Data collection and mapping

Community Input: The best source of wetland data comes from the community. Many kūpuna (elders) and kama’aina (people of the land) have lived in the Kula Kai area for lifetimes and some families for multiple generations. This creates an important source of first-hand knowledge, Kilo (observation) and Ike (knowledge) of this area that has been passed along through stories and photographs. Many of our local kūpunas (elders) can remember swimming and fishing in many of the wetlands, streams, waterholes and ponds that are now hidden or have disappeared. Manaʻo (knowledge/thoughts) shared by our community gives us the basis for much of our research and investigations, and has allowed us to rediscover many hidden treasures and deep cultural connections.

Research was conducted of available data including historical maps, drainage and watershed studies, scientific data, and historical imagery, photographic image analysis, and evaluation.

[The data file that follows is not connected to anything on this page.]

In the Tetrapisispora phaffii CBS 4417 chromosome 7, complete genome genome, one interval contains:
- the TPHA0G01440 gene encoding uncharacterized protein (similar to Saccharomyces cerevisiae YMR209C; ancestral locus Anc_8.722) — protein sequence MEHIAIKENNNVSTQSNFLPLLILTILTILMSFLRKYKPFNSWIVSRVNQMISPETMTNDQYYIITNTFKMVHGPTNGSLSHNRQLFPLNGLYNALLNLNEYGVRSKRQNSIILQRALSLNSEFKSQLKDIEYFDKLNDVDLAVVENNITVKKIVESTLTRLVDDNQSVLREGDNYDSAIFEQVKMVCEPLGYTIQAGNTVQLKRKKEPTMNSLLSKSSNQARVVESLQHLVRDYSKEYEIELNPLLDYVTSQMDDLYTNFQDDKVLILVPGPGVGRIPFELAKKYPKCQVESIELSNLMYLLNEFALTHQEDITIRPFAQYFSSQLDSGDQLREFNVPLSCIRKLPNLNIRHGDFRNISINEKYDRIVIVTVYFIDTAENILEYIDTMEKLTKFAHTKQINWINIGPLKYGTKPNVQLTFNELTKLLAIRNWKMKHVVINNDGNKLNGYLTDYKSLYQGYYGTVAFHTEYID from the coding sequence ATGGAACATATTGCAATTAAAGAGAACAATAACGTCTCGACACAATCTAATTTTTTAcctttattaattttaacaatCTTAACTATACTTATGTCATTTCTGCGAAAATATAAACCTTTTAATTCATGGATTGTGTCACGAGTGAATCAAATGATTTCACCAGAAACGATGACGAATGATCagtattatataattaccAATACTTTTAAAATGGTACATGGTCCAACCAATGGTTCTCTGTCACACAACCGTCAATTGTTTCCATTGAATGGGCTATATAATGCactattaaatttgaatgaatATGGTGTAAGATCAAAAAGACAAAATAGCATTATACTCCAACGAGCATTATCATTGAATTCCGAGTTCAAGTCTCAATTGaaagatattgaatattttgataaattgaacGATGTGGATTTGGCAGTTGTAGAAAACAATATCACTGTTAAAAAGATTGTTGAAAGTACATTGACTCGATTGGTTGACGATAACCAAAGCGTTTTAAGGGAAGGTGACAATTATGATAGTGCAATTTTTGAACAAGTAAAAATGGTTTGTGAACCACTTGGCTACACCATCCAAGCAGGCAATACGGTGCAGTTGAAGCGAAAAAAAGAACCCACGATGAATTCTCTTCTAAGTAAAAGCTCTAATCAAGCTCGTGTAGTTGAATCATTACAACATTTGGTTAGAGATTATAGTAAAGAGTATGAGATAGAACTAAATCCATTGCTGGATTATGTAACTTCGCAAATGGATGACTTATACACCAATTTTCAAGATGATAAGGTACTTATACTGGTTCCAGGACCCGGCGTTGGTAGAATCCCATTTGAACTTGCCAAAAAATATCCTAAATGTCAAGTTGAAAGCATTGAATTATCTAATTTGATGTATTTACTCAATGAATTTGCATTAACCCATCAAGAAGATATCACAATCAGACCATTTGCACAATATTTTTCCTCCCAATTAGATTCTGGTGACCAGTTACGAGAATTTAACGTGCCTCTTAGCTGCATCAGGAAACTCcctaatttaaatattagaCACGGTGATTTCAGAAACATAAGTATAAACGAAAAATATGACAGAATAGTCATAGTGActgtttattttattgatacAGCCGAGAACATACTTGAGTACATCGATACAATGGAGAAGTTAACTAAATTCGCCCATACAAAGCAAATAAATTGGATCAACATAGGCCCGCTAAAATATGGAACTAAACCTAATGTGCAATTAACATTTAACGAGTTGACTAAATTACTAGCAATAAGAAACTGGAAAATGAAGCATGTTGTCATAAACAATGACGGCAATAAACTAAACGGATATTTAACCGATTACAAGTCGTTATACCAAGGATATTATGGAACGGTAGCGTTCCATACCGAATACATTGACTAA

Ongoing ground studies include regular site visits by various experts, stakeholders, as well as community groups, and volunteers.

Citizen investigators in our community are encouraged to share their experiences and photos through our social media pages, and by submitting Photographs and Video’s to

Aerial survey by helicopter, with Nick Moran, David Dorn, and Suzie Dorn.

Site studies included numerous site inspections for observation and data collection. Community members assisted scientists and experts with data collection and observations. Areas of interest included hydrologic soil monitoring, and recording various wildlife, plant life, and various human impacts.

Soil-pit and water table data collection.

Kīhei Flood Plain: The area of interest for the current study is in the Kīhei/Kula Kai Flood Plain. The Kihei flood plain extends from the Keālia Pond National Wildlife Refuge in the north along the coastal plain down to the rocky headland at Charley Young beach. The coastal plain is characterized by sandy soils and a relatively flat alluvial fan. This area has many sandy beaches, sand dunes, and is punctuated by streams, gulches, estuaries, and wetlands. This area is generally known as North Kīhei but more traditionally as Kula Kai. This area is within the Moku of Kula and includes portions of at least six different ahupua’a. Pūlehunui, Waiakoa, Kaʻonoʻulu, Waiohuli, Kēōkea, and Kamaʻole.

Kīhei/Kula Kai Floodplain
Kīhei/Kula Kai Floodplain